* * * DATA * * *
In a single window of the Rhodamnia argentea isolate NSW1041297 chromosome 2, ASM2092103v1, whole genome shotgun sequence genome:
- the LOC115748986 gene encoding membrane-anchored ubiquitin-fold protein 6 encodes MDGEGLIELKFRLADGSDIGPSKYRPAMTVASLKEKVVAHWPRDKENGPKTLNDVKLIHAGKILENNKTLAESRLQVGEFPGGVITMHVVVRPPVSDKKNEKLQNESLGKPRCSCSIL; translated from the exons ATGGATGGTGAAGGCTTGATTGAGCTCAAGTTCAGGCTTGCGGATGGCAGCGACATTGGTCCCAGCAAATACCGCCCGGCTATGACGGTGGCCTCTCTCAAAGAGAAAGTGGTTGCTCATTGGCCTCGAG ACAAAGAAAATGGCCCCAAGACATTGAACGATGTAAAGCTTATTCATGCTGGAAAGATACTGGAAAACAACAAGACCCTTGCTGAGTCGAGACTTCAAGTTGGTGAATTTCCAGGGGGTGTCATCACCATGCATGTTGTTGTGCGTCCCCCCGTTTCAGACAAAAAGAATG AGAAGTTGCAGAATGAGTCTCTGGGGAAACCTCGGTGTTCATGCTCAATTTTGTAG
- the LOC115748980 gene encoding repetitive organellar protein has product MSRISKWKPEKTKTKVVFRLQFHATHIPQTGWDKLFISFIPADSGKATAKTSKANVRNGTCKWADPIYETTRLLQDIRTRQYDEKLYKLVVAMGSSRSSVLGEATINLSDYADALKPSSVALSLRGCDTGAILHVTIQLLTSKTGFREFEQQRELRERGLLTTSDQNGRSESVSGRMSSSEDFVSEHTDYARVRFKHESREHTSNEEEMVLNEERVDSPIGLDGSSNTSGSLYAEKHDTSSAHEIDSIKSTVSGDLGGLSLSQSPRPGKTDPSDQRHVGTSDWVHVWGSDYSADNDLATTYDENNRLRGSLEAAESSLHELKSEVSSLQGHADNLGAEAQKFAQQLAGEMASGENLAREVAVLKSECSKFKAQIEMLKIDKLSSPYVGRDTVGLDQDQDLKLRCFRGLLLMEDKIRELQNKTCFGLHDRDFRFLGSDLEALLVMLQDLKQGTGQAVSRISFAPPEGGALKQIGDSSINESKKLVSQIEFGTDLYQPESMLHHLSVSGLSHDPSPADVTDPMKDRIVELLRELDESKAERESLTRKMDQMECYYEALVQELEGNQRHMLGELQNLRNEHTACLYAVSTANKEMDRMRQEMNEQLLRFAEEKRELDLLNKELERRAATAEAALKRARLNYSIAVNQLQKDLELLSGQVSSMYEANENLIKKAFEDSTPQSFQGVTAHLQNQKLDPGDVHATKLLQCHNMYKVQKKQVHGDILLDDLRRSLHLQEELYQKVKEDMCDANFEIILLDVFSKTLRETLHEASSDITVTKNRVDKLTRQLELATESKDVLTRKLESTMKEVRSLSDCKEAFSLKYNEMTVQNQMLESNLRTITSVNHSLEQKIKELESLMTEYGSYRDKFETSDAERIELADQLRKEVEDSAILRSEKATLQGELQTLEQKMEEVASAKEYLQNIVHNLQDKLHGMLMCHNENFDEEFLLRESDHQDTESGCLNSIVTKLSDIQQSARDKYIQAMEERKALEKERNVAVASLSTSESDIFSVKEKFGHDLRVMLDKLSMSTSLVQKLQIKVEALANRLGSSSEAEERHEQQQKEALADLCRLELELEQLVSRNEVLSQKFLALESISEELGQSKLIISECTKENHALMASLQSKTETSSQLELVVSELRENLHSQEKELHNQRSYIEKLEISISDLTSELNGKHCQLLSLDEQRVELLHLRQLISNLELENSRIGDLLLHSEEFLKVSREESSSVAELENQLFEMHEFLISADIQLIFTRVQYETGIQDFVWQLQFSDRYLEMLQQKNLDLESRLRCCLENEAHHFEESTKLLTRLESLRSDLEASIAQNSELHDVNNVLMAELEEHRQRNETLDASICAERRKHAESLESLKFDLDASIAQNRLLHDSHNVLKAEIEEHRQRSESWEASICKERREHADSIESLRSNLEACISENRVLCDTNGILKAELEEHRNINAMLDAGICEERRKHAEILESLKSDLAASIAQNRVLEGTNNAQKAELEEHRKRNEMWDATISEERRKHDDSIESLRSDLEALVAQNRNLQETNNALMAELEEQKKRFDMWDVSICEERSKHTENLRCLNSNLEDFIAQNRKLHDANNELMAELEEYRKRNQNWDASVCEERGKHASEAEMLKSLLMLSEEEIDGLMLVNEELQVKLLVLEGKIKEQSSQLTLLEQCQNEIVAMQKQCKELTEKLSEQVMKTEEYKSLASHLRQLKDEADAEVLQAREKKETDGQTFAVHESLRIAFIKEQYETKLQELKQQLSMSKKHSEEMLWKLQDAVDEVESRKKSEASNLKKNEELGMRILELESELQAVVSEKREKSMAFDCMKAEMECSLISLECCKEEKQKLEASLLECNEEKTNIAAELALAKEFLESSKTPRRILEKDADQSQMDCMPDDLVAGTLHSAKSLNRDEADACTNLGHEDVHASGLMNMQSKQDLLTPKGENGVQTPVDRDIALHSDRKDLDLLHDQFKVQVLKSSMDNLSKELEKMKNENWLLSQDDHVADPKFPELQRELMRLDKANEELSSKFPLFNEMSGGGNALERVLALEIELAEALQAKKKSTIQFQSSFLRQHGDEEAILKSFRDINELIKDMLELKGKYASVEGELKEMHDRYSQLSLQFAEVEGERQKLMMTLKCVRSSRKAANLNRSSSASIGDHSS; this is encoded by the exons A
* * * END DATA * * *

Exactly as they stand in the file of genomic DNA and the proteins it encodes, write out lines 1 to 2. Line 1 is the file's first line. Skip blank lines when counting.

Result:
In a single window of the Rhodamnia argentea isolate NSW1041297 chromosome 2, ASM2092103v1, whole genome shotgun sequence genome:
- the LOC115748986 gene encoding membrane-anchored ubiquitin-fold protein 6 encodes MDGEGLIELKFRLADGSDIGPSKYRPAMTVASLKEKVVAHWPRDKENGPKTLNDVKLIHAGKILENNKTLAESRLQVGEFPGGVITMHVVVRPPVSDKKNEKLQNESLGKPRCSCSIL; translated from the exons ATGGATGGTGAAGGCTTGATTGAGCTCAAGTTCAGGCTTGCGGATGGCAGCGACATTGGTCCCAGCAAATACCGCCCGGCTATGACGGTGGCCTCTCTCAAAGAGAAAGTGGTTGCTCATTGGCCTCGAG ACAAAGAAAATGGCCCCAAGACATTGAACGATGTAAAGCTTATTCATGCTGGAAAGATACTGGAAAACAACAAGACCCTTGCTGAGTCGAGACTTCAAGTTGGTGAATTTCCAGGGGGTGTCATCACCATGCATGTTGTTGTGCGTCCCCCCGTTTCAGACAAAAAGAATG AGAAGTTGCAGAATGAGTCTCTGGGGAAACCTCGGTGTTCATGCTCAATTTTGTAG